I had to get to Rio by flying to Sao Paulo on Air Canada and catching another local flight. The first flight was all night long (9 hours) and covered over 5000 km. I fussed over my slideshows some more and managed to curl up horizontally to sleep, as I had no seatmate. This nice part about flying north-south or south-north is that no jet lag is involved. It was the first time I'd ever been outside North and Central America. I'd never been south of the equator before. So many firsts.
Dinner (with wine) was served on the plane, and shortly thereafter, breakfast. The coolest part of the trip was that even the economy seats have a place to plug in one's computer so that one's battery stays juiced.
I was nervous landing in Sao Paulo. It seemed to take an hour just to fly over the city through smog cloud to get to the airport. It's 20 million people large, after all. I expected the Aeroporto Guarulhos to be enormous (it was), and I'd learned no Portuguese, hoping my rusty Spanish would suffice. How would I find my way around? I didn't have a lot of time between flights. Fortunately, customs there is a perfunctory matter, one's immigration card is merely glanced at, lines move fast, most of the people in uniform speak a bit of English, and there are many many people in uniform, standing around, changing the cloth bands between stands to facilitate new lines and faster movement. The signage is quite small and the distances huge. I did the default female thing and kept checking with new people as I walked along to make sure I was still going in the right direction. I reminded myself that I was English-speaking in a Brazil airport, not Polish-speaking in a Canadian airport.
Eventually I got to the proper gate in the correct wing of the port and on the TAM plane for the 45 minute local flight to Rio. At the Rio airport, things were even more brisk and easy. Palmiro was there to pick me up, so I could finally relax.
First things first - it took a good 45 minutes to get from the airport to the hotel, through Rio traffic. Rio is another huge Brazilian city, about 12 million. It has a bit of a smog bank too, although Rio citizens choose to downplay it. So beautiful though. In the car I was given a lesson on the social stratification of Brazil, and how to stay safe, not be a target. Palmiro has been around some and has had a chance to observe how life is in North America, so he took great pains to inform me about how in Brazil you can be killed for your cheap ten-dollar watch. He wasn't trying to scare me, just protect and inform me. I listened.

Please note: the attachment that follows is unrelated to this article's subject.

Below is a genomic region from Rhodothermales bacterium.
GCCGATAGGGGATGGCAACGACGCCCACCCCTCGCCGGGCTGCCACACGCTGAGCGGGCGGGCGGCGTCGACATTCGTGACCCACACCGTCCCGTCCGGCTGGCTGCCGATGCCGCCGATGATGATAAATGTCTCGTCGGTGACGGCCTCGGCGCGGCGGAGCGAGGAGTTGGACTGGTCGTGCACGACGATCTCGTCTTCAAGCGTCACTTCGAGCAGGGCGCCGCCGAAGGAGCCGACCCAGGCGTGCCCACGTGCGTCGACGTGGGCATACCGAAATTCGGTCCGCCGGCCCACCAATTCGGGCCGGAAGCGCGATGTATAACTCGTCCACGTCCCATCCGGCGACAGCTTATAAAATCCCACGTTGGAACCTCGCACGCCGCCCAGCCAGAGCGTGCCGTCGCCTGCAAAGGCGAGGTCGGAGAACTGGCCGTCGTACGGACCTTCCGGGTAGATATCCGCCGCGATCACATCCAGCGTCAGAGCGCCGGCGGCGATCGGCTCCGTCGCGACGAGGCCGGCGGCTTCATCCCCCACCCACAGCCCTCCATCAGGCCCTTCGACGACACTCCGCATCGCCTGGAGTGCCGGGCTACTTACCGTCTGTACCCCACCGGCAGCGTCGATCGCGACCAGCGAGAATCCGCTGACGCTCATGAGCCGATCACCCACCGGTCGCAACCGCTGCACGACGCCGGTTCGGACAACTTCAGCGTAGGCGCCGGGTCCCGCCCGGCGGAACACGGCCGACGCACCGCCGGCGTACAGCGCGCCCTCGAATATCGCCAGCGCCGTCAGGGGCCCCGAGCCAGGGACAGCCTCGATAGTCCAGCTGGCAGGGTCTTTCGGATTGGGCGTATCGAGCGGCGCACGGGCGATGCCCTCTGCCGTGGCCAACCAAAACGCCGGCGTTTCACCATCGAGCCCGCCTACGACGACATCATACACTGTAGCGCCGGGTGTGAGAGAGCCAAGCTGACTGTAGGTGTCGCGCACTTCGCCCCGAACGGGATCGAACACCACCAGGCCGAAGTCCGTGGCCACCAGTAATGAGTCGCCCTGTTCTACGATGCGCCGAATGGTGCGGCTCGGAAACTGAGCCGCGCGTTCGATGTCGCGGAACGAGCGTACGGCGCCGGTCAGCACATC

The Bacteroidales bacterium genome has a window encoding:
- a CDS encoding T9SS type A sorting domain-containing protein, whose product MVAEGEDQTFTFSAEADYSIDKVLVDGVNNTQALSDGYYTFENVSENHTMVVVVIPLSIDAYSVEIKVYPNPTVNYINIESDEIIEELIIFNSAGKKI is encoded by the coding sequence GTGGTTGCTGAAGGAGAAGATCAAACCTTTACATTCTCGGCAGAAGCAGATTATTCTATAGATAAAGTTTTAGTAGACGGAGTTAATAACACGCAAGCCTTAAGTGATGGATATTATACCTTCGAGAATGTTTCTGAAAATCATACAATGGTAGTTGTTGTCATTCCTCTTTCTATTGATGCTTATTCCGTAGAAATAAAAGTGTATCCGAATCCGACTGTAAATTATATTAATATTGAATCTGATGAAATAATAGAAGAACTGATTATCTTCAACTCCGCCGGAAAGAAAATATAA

That evening I was introduced to caipirinhas and the sort of steak I can't ever remember tasting in my life. Delicious. Then we went up SugarLoaf Mountain in the cable car, in the dark, to see the lights of Rio way down in the distance. The next day we saw it again, in daytime. The other main tourist spot is Corcovado, on top of which is a giant Jesus statue. Giant Rio Jesus is apparently suffering from acid rain, was covered in restoration scaffolding when I visited.
The mountain is so high and the smog was so dense that I couldn't get any pictures of the city - I could not even see the city.
On the way down I took a bunch of pictures of a very dilapidated but still beautiful and elegant hotel, which is slated to be restored in time for the Rio Olympics, I think.
On the weekend I taught a two-day workshop to 26 people, the largest class I have ever taught. Palmiro had translated my treatment manual in Portuguese himself, ahead of time. A translator had been arranged. It couldn't have been a better organized event and it couldn't have been filled with better, more attentive, gentle students with hands like butter and minds like sponges. By the end of the second day several had already left to make flights etc. Here is a picture of who was left. Palmiro is in the back row, second from left. The translator, Dan, is beside him third from the left.
I learned to do Brazilian cheek-contact air-kissing on this first leg of the journey. I was struck, actually, at how contactful the culture in this branch of my human primate social troop. Such a welcome somatosensory, epicritic input.